Will Overturning Roe Reverse the Blue State Exodus?
By Julia Echikson May 6, 2022 12:45 pmreprints
The revelation that the U.S. Supreme Court is gearing up to overturn Roe v. Wade — the landmark 1973 decision that legalized abortion nationwide — shocked the American public this week. After a draft of the decision by Justice Samuel Alito was leaked to Politico, protests erupted across the country as the nation faced the prospect that abortion could be illegal within weeks in at least 22 states.
If Roe is overturned, that reality will force a new calculus on Americans and American companies. The pandemic triggered a shift in migration patterns, with remote workers freer than ever to move away from their offices and out of cities, and white-collar workers moving South to generally more conservative states — a shift that the real estate industry is still grappling with.
Access to abortion and reproductive care is a significant enough issue that it could reverse some of those patterns, or perhaps become a factor as important as a state’s tax regime and business incentive package.
After Texas last year passed SB 9, a law that criminalized abortions after six weeks and allowed Texans to sue anyone who helps a woman access one, two-thirds of college-educated adults said they wouldn’t move there, according to one survey. Texas and Florida are the states that have seen the most inflow from office workers exiting the North and other areas over the last several years.
It’s, of course, too early to predict exactly what overturning Roe v. Wade will mean for the real estate industry. But so far, in Florida for example, the state’s rightward lean has not dissuaded newcomers. If anything, that’s what helped it soar.
During the height of the pandemic, when so-called blue states like New York and California imposed more stringent restrictions, closing all nonessential businesses, Florida bucked the trend. It enacted virtually no restrictions, allowing schools and restaurants to remain open. Northerners — many of whom are industry titans, such as billionaire financier Orlando Bravo and venture capitalist Keith Rabois — flocked to the state.
Florida lured the business community in part because of its right-wing politics. Unlike other coastal states, the Sunshine State offers low taxes and business-friendly governments and politicians, including Miami Mayor Francis Suarez, who famously tweeted in late 2020 “How can I help?” to encourage tech and finance companies to relocate.
When the firms did, their employees followed. Florida posted 10,522 new tech jobs last year — more than any other state besides Texas, according to a report by information-technology trade group CompTIA.
Since the arrival of new white-collar workers in 2020, Florida — long considered the swingiest of the swing states — has only become redder. Over the past year, the state’s Republican-controlled government passed some of the most conservative legislation in the country.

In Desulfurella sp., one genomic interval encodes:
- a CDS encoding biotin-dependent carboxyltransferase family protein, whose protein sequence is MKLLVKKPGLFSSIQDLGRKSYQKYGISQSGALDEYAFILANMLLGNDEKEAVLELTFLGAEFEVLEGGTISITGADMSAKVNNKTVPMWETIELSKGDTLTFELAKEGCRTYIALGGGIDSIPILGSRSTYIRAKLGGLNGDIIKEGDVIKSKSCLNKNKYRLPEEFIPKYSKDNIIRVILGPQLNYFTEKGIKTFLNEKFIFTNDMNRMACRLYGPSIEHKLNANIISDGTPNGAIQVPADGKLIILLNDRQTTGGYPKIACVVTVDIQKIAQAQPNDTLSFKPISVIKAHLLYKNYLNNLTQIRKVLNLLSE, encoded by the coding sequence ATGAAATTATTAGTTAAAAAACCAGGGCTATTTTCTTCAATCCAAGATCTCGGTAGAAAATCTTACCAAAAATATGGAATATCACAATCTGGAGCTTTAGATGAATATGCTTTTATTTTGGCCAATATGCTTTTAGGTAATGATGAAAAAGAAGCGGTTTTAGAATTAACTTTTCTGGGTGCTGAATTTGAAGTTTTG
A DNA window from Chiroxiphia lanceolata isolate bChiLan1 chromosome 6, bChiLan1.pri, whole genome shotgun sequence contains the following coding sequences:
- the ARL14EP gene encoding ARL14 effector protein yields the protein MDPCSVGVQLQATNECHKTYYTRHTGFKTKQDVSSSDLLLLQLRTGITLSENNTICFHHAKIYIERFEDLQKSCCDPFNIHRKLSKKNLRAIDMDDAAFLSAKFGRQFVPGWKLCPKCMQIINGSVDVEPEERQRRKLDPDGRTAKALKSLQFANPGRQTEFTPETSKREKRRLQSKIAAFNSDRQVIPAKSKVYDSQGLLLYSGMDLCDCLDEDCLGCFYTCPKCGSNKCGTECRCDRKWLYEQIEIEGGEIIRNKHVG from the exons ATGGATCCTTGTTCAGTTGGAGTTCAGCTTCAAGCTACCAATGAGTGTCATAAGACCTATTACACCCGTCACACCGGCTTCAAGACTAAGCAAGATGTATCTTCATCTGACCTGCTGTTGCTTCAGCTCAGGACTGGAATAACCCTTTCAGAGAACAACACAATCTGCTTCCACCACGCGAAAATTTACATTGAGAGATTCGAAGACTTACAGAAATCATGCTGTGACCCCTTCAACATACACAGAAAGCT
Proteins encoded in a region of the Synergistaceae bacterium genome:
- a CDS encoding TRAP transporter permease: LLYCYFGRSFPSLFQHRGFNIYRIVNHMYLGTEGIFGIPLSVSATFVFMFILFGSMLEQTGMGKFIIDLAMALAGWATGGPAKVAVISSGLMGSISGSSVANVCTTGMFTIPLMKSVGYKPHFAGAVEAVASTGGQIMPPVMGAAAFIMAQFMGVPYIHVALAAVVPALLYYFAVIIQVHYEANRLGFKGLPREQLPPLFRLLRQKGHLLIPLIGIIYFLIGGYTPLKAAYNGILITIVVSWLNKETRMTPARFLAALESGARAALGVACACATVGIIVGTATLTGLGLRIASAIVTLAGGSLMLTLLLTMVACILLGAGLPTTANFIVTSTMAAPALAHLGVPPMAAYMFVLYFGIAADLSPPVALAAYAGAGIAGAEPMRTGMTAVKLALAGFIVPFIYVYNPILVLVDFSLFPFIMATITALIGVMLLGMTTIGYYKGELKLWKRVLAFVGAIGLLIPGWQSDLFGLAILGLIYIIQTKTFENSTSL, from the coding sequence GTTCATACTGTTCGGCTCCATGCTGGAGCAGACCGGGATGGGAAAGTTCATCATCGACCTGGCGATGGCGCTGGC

The most contentious laws revolve around schools, such as a ban on discussions about sexual orientation and gender identity in early elementary grades (which critics have descirbed as the Don’t Say Gay law), the rejection of math textbooks over fears they “indoctrinate” students, and limits on discussions about racism in classrooms.
The newly enacted laws have not stopped the business migration to Florida. “Talented people are voting with their feet — just like they’re voting to move to Miami,” Rabois, an early investor in PayPal and Linkedin who relocated from the Bay Area to Miami in 2021, told the New York Times earlier this year.
Florida Gov. Ron DeSantis, a Republican, is expected to win re-election this coming November, a sign of his statewide popularity.
If the Supreme Court’s leaked opinion becomes law, Florida is likely to ban abortions. While the state has not enacted a “trigger law” — legislation that would automatically outlaw the procedure should the high court overturn Roe — as 13 other states have, Gov. DeSantis last month signed into law a bill that bans abortions after 15 weeks of pregancy.
But politics isn’t the only factor that affects where people move. While the pandemic has given white-collar workers more freedom of movement due to remote and hybrid work, rising housing costs have made it more difficult for people with fewer resources to move, according to The Atlantic.
Florida is a prime example of that. South Florida now boasts some of the nation’s most expensive rents. Median monthly rates rose to $2,988, up by 57.2 percent over the past year — the highest jump of any region, according to Realtor.com. And in Miami-Dade County, the median price of a condominium rose by 31.1 percent to $400,000 since March 2021, per the Miami Realtors Association.
A statewide abortion ban is unlikely to hurt the CEOs and their white-collar staff who fueled Florida’s bull market. In a post-Roe America, a woman with the means and resources could travel across state lines and receive an abortion, while those without will have less access to abortion and fewer options in choosing where they live.
Julia Echikson can be reached at email@example.com.